I’m writing this blog post to you from above the clouds. I have just left Austria after a 5 day solo trip through Graz, Salzburg and Innsbruck. Each city was totally unique and I can’t wait to tell you about the whole experience (more blog posts to come). Some of you may already know that I was quite apprehensive about taking a solo trip. So much so that I nearly turned down the opportunity all together. It sort of pains me to admit that but it’s true. So I am sitting on this plane with a slight sense of pride that I decided to push myself out of my comfort zone and try something new.
So when I look back on this week in years to come, the thing that will be the most memorable is that it was the first solo trip I ever took. As a way to reflect on the experience I have just had, I’m going to share some personal things I learnt on my first solo trip.
That I was able to observe so much more
When I travel as a pair or in a group, there is always constant conversation. It’s either easy-flowing chit-chat with someone I know well, or it’s getting-to-know-you chat with people I have just met. In Austria it was different. Instead of being engrossed in a conversation with someone, I was able to look around me. I observed things. I people-watched. I absorbed every element of the places I was in. In short, I gave my undivided attention to places instead of people.
That I got talking to lots more locals and other tourists
It seems that as a solo traveller you are immediately more approachable than travellers in a group. This week I have had interesting conversations with taxi drivers, waiters, receptionists and fellow tourists. People seem to want to know your story when you’re travelling alone, and as a Travel Blogger I suppose I have quite an interesting story to tell. I would have been much less likely to get talking to those people if I was already in company. By chatting to these people on my journey, I didn’t feel alone at all.
That I could be totally selfish
This week I was able to be totally selfish, in a good way. I decided what time I woke up, what my plan was for the day and where to eat. If my feet hurt from walking, I just stopped and sat for a while. I followed my nose and allowed myself to get lost. I didn’t have to compromise or try to please anyone else. This felt amazing but I can imagine for someone with a lot of restrictions and responsibilities in their life, it would probably feel even more amazing.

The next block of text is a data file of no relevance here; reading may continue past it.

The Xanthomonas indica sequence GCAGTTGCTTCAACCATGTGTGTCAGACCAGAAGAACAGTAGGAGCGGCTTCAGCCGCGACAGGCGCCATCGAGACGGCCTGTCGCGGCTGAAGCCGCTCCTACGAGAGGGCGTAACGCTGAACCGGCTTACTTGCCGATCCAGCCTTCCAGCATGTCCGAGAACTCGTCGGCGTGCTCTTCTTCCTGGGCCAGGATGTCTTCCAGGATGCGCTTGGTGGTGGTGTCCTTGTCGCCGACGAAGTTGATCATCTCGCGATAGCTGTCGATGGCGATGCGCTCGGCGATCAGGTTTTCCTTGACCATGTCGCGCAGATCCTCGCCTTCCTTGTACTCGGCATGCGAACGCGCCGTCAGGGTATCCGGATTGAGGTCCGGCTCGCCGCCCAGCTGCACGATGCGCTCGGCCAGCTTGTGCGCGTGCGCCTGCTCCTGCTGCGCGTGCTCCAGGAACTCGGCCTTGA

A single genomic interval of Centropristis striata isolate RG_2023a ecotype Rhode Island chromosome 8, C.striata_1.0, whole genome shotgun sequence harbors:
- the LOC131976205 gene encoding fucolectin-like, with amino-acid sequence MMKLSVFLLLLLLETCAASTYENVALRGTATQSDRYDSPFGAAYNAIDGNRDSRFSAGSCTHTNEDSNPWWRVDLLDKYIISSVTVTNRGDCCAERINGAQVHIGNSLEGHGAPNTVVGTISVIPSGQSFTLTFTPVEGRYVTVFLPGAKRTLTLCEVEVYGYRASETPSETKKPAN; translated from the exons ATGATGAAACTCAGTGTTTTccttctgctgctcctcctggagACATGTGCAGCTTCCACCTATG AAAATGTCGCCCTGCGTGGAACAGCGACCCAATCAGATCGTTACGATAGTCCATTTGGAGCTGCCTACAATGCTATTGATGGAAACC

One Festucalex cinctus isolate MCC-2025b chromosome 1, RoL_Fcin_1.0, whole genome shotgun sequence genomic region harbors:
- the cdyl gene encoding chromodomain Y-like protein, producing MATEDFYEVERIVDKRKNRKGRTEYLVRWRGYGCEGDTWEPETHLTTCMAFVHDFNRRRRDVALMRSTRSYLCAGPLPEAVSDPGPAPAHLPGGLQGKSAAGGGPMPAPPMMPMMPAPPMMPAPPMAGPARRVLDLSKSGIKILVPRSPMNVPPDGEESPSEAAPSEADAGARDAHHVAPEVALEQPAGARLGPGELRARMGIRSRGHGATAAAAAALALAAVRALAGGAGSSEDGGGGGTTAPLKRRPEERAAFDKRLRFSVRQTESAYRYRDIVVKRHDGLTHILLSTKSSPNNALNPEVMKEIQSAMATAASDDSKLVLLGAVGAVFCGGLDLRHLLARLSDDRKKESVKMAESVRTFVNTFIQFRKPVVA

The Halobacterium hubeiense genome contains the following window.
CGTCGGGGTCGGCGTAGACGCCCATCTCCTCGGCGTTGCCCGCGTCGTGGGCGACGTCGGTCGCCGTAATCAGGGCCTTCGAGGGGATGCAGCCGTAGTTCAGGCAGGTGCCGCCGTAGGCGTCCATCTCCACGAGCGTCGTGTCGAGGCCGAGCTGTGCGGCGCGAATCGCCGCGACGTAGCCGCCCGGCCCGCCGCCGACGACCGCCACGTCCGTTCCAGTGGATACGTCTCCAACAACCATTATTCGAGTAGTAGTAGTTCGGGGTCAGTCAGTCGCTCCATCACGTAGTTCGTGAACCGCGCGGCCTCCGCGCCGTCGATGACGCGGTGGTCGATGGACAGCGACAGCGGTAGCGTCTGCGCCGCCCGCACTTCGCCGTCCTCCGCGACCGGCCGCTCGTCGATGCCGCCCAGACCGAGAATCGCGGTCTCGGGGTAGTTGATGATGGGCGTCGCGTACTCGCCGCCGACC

That I felt really relaxed
One thing I hate in life is rushing and feeling rushed by others. When I am travelling in a big group, I can sometimes feel stressed about not being able to keep up with a group or stick to an itinerary (probably because I want to be off taking endless photos somewhere). I felt incredibly relaxed during my week in Austria and although I was constantly out and about exploring, there was no stress.
That I was more productive compared to other trips
I wanted to document the whole experience on social media and make it feel like my audience was right there with me. Because I was alone, I was able to really focus on documenting my trip, particularly on Instagram stories. The quality of my real time content was definitely much better as a result of being alone. I also had all the time in the world to focus on photography and I even had time in the evenings to answer my emails. As a result of being on my own, I was much more productive.
That getting photos of me was more of a challenge
Although I had all the time I needed to take photos, it was definitely more of a challenge getting photos with me in them. One of the reasons I was apprehensive about doing a solo blogging trip was because I was worried I wouldn’t get enough good content. I like to feature in some of my photos and I always have a very specific vision of how I want those photos to be shot. So even if I ask someone on the street to take a quick photo of me, it’s unlikely it will match my vision. I sort of knew that would happen so I brought a flexible tripod with me, which can attach to anything (trees, lampposts, you name it). My DMC G6 Panasonic Lumix also has a function where I can control the shutter from my phone, so I was able to get a few shots (like the one at the top of this post).
That dining alone is actually quite nice
I think eating alone is one of the main things that may put people off solo travel. I have never had a problem with sitting in cafes and restaurants on my own (I work from cafes all the time), so this wasn’t such a biggie for me. It was even a less of a biggie in Austria because I was in a new environment and didn’t know anyone around me. So why should I care what they think? Enjoying an amazing meal on your own with a glass of wine feels like an even greater indulgence than sharing it with friends. Plus if you’re in a scenic spot, you can really soak up the surroundings.
That it’s an even greater sense of freedom than travelling in company
People love to travel for the adventure, the freedom and the escapism from daily life. Travelling alone allowed me to feel an even greater sense of freedom that I am used to, which was the most unexpected part of this whole solo trip experience. I can’t pretend I didn’t wish my boyfriend was there with me when I reached the top of the Nordkette mountain or watched the pink sunset over Salzburg, but these are now my own unique memories. With nobody else to please and with time on my side, it was probably the closest I have come to being without a care in the world.
If you’re thinking of planning a solo trip but have apprehensions like I did, I hope this blog post inspires you to take the leap!
What did you think of my first solo trip reflections? Do you love to take solo trips or is it something you would like to experience? I would love to hear your thoughts on solo travel so please leave me a comment in the box below! Jess x
My trip to Austria was part of the #UncoverAustria campaign with Visit Austria